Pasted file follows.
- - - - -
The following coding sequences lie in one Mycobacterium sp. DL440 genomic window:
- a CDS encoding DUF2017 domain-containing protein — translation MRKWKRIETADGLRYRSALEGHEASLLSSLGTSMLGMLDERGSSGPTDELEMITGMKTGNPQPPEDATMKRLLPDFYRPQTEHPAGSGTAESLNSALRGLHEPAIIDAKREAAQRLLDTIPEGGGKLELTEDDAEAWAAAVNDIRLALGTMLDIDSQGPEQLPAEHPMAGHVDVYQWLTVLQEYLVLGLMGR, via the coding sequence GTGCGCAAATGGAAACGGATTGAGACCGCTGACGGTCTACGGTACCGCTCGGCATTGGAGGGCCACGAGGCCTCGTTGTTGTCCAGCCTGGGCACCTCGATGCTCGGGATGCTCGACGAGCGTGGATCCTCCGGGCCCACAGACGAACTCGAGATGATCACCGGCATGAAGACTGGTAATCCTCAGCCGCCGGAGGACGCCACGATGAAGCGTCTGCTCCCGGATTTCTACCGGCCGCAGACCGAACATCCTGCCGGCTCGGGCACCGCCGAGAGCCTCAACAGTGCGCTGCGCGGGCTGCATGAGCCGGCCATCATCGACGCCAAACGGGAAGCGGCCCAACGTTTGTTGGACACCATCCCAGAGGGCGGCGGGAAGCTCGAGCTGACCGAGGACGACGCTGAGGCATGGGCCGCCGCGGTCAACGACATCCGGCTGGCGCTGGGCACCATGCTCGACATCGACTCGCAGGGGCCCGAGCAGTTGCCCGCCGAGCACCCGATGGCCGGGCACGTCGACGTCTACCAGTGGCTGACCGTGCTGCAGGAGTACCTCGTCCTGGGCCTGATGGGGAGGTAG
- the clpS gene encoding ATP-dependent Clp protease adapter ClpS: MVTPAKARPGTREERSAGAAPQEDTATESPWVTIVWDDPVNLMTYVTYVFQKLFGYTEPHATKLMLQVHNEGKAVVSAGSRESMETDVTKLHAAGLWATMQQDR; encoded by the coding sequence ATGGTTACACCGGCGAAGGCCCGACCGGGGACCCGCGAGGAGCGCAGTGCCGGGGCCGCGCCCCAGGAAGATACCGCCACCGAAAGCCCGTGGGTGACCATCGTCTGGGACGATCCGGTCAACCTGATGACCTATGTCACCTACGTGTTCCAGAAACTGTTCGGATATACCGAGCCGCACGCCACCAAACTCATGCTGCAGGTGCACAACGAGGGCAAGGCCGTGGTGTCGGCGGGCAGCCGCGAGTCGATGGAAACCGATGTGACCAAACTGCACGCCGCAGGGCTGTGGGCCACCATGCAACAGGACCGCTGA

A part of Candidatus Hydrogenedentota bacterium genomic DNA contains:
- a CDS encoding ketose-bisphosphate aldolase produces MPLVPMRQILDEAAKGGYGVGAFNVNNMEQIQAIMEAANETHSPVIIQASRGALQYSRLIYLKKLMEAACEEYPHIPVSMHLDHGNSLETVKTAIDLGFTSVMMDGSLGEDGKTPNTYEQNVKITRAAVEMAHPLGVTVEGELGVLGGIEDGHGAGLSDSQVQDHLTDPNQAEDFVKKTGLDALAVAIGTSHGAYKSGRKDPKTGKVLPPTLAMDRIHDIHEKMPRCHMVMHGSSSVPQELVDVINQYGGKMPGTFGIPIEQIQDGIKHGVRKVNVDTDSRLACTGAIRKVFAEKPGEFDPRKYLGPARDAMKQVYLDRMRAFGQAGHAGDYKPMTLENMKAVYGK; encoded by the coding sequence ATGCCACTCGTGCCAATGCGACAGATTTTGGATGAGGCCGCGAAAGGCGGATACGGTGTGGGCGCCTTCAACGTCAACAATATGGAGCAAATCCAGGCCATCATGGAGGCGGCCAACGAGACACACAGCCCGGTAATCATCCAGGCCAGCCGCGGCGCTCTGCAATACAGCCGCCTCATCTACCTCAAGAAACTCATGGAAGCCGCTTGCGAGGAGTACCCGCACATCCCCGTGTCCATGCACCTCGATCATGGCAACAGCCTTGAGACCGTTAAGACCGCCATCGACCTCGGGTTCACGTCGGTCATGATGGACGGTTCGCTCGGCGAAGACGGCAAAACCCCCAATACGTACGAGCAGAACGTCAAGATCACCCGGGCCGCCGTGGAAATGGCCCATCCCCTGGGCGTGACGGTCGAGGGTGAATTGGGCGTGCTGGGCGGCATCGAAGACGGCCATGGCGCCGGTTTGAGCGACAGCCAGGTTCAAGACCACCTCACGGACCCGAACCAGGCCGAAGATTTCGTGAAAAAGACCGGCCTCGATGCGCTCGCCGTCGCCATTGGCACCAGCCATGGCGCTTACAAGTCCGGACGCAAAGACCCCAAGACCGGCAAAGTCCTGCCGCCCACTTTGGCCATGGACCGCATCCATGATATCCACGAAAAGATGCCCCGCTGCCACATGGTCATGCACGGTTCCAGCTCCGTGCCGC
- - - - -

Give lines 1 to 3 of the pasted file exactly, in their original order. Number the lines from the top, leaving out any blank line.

The following coding sequences lie in one Mycobacterium sp. DL440 genomic window:
- a CDS encoding DUF2017 domain-containing protein — translation MRKWKRIETADGLRYRSALEGHEASLLSSLGTSMLGMLDERGSSGPTDELEMITGMKTGNPQPPEDATMKRLLPDFYRPQTEHPAGSGTAESLNSALRGLHEPAIIDAKREAAQRLLDTIPEGGGKLELTEDDAEAWAAAVNDIRLALGTMLDIDSQGPEQLPAEHPMAGHVDVYQWLTVLQEYLVLGLMGR, via the coding sequence GTGCGCAAATGGAAACGGATTGAGACCGCTGACGGTCTACGGTACCGCTCGGCATTGGAGGGCCACGAGGCCTCGTTGTTGTCCAGCCTGGGCACCTCGATGCTCGGGATGCTCGACGAGCGTGGATCCTCCGGGCCCACAGACGAACTCGAGATGATCACCGGCATGAAGACTGGTAATCCTCAGCCGCCGGAGGACGCCACGATGAAGCGTCTGCTCCCGGATTTCTACCGGCCGCAGACCGAACATCCTGCCGGCTCGGGCACCGCCGAGAGCCTCAACAGTGCGCTGCGCGGGCTGCATGAGCCGGCCATCATCGACGCCAAACGGGAAGCGGCCCAACGTTTGTTGGACACCATCCCAGAGGGCGGCGGGAAGCTCGAGCTGACCGAGGACGACGCTGAGGCATGGGCCGCCGCGGTCAACGACATCCGGCTGGCGCTGGGCACCATGCTCGACATCGACTCGCAGGGGCCCGAGCAGTTGCCCGCCGAGCACCCGATGGCCGGGCACGTCGACGTCTACCAGTGGCTGACCGTGCTGCAGGAGTACCTCGTCCTGGGCCTGATGGGGAGGTAG
- the clpS gene encoding ATP-dependent Clp protease adapter ClpS: MVTPAKARPGTREERSAGAAPQEDTATESPWVTIVWDDPVNLMTYVTYVFQKLFGYTEPHATKLMLQVHNEGKAVVSAGSRESMETDVTKLHAAGLWATMQQDR; encoded by the coding sequence ATGGTTACACCGGCGAAGGCCCGACCGGGGACCCGCGAGGAGCGCAGTGCCGGGGCCGCGCCCCAGGAAGATACCGCCACCGAAAGCCCGTGGGTGACCATCGTCTGGGACGATCCGGTCAACCTGATGACCTATGTCACCTACGTGTTCCAGAAACTGTTCGGATATACCGAGCCGCACGCCACCAAACTCATGCTGCAGGTGCACAACGAGGGCAAGGCCGTGGTGTCGGCGGGCAGCCGCGAGTCGATGGAAACCGATGTGACCAAACTGCACGCCGCAGGGCTGTGGGCCACCATGCAACAGGACCGCTGA